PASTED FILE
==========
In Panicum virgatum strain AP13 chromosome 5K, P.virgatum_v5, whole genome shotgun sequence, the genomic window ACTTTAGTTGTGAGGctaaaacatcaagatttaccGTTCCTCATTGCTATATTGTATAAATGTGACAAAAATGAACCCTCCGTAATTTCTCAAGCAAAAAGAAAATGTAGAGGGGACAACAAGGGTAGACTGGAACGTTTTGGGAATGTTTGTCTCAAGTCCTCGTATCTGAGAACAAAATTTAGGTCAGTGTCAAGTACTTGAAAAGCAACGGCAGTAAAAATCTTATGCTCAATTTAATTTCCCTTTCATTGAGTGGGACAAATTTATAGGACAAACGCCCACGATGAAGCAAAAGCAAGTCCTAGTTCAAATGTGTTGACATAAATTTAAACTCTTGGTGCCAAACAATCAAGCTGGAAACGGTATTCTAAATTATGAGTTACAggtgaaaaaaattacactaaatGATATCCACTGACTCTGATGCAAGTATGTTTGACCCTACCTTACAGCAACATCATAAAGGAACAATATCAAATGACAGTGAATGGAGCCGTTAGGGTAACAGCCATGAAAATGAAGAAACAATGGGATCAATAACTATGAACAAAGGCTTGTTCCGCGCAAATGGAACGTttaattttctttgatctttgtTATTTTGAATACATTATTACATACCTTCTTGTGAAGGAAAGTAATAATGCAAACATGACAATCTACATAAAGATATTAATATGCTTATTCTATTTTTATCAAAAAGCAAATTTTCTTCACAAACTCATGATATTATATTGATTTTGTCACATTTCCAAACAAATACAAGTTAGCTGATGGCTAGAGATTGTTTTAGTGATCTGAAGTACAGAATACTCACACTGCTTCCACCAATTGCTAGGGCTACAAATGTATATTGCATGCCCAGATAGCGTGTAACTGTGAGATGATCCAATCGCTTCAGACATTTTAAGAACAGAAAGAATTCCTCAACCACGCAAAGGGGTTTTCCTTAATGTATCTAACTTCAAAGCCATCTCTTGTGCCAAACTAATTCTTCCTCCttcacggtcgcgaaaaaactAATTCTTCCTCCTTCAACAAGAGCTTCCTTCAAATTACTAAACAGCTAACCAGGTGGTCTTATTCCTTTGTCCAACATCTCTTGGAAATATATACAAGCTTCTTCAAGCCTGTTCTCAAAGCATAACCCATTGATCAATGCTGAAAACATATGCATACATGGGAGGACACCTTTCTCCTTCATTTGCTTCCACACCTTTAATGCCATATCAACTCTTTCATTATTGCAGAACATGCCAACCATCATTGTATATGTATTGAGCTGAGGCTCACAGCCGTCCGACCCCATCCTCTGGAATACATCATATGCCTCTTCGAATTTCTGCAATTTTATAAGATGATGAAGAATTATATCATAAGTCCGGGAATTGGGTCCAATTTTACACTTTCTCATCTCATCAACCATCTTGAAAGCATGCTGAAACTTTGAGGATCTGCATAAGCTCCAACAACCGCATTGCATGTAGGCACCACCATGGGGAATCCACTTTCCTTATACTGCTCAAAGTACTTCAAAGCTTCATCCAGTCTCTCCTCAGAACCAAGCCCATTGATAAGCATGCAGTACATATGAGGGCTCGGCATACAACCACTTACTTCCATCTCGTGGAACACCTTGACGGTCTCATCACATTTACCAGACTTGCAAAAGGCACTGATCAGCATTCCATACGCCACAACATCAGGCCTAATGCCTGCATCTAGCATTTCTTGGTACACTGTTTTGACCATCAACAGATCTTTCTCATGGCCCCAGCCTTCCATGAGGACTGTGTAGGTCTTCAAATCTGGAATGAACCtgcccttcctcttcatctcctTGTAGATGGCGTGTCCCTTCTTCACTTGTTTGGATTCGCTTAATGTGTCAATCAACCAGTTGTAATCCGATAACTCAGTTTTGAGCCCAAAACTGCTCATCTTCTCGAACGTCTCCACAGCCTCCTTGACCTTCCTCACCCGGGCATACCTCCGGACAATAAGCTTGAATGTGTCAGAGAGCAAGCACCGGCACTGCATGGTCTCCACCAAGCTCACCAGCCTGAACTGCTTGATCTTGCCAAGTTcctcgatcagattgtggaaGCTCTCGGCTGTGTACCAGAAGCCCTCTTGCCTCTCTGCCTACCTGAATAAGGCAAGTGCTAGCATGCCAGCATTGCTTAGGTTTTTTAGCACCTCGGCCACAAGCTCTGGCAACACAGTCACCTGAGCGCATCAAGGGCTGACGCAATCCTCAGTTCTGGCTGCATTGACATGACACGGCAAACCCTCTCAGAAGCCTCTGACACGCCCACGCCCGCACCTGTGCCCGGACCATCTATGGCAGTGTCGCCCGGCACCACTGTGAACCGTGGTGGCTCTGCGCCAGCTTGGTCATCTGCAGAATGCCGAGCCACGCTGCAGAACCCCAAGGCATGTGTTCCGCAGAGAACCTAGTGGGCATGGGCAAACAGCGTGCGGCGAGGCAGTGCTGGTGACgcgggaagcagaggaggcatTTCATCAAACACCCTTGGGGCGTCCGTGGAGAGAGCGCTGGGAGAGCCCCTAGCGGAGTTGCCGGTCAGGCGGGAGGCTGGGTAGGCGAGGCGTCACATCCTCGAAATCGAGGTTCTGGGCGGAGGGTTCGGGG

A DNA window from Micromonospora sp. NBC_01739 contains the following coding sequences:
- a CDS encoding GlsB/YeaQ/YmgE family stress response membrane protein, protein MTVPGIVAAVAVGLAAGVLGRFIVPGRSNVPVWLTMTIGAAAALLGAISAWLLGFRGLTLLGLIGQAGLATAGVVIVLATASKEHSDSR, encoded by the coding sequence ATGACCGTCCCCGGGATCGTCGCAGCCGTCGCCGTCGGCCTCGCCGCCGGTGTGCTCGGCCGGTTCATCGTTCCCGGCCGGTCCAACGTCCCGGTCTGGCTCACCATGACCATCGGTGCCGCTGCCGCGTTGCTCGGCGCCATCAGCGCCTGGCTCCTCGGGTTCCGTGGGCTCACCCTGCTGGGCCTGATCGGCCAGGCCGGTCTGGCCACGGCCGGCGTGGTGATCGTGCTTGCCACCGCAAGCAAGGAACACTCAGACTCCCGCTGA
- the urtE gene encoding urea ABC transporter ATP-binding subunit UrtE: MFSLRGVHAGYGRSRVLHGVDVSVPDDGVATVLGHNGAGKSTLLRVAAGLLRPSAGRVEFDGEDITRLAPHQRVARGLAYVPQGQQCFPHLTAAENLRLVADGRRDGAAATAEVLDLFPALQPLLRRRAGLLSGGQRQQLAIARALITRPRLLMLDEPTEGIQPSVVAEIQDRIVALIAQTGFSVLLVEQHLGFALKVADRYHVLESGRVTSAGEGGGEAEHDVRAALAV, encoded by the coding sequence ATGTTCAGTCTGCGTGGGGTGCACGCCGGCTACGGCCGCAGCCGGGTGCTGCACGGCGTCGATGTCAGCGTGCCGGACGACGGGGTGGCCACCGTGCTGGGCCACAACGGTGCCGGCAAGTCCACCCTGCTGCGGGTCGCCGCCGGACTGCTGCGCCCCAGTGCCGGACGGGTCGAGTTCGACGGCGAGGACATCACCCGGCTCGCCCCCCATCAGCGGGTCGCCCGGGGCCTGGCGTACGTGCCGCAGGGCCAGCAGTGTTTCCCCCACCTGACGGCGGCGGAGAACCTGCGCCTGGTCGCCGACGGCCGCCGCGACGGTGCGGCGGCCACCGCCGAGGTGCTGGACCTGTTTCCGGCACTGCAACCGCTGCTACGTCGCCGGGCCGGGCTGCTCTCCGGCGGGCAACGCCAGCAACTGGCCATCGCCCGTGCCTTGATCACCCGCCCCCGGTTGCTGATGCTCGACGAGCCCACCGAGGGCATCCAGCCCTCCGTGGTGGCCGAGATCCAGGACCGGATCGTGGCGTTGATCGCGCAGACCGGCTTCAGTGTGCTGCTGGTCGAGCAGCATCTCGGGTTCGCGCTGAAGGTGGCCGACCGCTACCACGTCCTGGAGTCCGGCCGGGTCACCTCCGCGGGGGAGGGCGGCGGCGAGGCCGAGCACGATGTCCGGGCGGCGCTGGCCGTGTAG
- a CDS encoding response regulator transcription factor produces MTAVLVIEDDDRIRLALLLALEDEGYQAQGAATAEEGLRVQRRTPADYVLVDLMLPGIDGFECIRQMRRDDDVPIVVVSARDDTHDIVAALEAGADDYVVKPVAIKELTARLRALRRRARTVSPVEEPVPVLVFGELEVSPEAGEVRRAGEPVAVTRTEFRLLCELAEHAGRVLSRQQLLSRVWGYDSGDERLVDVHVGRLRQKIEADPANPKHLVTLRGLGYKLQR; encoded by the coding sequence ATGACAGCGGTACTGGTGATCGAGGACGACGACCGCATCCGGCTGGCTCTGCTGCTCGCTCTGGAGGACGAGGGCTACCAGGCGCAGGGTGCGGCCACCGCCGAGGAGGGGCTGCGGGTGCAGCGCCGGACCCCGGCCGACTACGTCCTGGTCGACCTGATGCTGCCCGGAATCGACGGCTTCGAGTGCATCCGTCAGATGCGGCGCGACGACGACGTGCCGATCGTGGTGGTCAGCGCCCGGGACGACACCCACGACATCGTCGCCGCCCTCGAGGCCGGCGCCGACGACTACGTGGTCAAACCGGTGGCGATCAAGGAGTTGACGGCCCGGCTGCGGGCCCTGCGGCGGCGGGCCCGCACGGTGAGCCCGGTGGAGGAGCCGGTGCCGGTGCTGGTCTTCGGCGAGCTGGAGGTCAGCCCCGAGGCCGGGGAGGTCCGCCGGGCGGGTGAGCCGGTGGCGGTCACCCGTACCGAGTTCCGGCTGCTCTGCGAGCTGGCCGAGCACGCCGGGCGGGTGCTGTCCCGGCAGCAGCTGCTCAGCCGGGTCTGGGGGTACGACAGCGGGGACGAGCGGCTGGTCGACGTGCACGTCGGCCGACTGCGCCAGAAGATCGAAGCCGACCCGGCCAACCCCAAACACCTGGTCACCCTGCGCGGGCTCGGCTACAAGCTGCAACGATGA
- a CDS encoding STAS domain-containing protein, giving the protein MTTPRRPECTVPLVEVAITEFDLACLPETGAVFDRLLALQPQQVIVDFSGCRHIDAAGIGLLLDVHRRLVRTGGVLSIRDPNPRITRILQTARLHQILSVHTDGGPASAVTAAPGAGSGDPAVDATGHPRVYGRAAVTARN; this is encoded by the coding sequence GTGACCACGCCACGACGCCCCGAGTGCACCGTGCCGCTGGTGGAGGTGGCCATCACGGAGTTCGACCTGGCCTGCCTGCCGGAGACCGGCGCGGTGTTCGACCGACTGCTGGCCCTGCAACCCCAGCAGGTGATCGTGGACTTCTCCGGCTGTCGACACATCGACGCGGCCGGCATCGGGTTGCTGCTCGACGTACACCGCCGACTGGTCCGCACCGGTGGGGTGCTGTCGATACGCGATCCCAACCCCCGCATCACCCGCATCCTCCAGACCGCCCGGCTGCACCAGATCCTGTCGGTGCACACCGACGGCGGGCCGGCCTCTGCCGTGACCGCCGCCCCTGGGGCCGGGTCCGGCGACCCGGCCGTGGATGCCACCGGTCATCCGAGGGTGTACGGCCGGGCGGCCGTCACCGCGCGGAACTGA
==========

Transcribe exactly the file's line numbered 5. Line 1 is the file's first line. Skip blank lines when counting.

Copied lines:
- a CDS encoding response regulator transcription factor produces MTAVLVIEDDDRIRLALLLALEDEGYQAQGAATAEEGLRVQRRTPADYVLVDLMLPGIDGFECIRQMRRDDDVPIVVVSARDDTHDIVAALEAGADDYVVKPVAIKELTARLRALRRRARTVSPVEEPVPVLVFGELEVSPEAGEVRRAGEPVAVTRTEFRLLCELAEHAGRVLSRQQLLSRVWGYDSGDERLVDVHVGRLRQKIEADPANPKHLVTLRGLGYKLQR; encoded by the coding sequence ATGACAGCGGTACTGGTGATCGAGGACGACGACCGCATCCGGCTGGCTCTGCTGCTCGCTCTGGAGGACGAGGGCTACCAGGCGCAGGGTGCGGCCACCGCCGAGGAGGGGCTGCGGGTGCAGCGCCGGACCCCGGCCGACTACGTCCTGGTCGACCTGATGCTGCCCGGAATCGACGGCTTCGAGTGCATCCGTCAGATGCGGCGCGACGACGACGTGCCGATCGTGGTGGTCAGCGCCCGGGACGACACCCACGACATCGTCGCCGCCCTCGAGGCCGGCGCCGACGACTACGTGGTCAAACCGGTGGCGATCAAGGAGTTGACGGCCCGGCTGCGGGCCCTGCGGCGGCGGGCCCGCACGGTGAGCCCGGTGGAGGAGCCGGTGCCGGTGCTGGTCTTCGGCGAGCTGGAGGTCAGCCCCGAGGCCGGGGAGGTCCGCCGGGCGGGTGAGCCGGTGGCGGTCACCCGTACCGAGTTCCGGCTGCTCTGCGAGCTGGCCGAGCACGCCGGGCGGGTGCTGTCCCGGCAGCAGCTGCTCAGCCGGGTCTGGGGGTACGACAGCGGGGACGAGCGGCTGGTCGACGTGCACGTCGGCCGACTGCGCCAGAAGATCGAAGCCGACCCGGCCAACCCCAAACACCTGGTCACCCTGCGCGGGCTCGGCTACAAGCTGCAACGATGA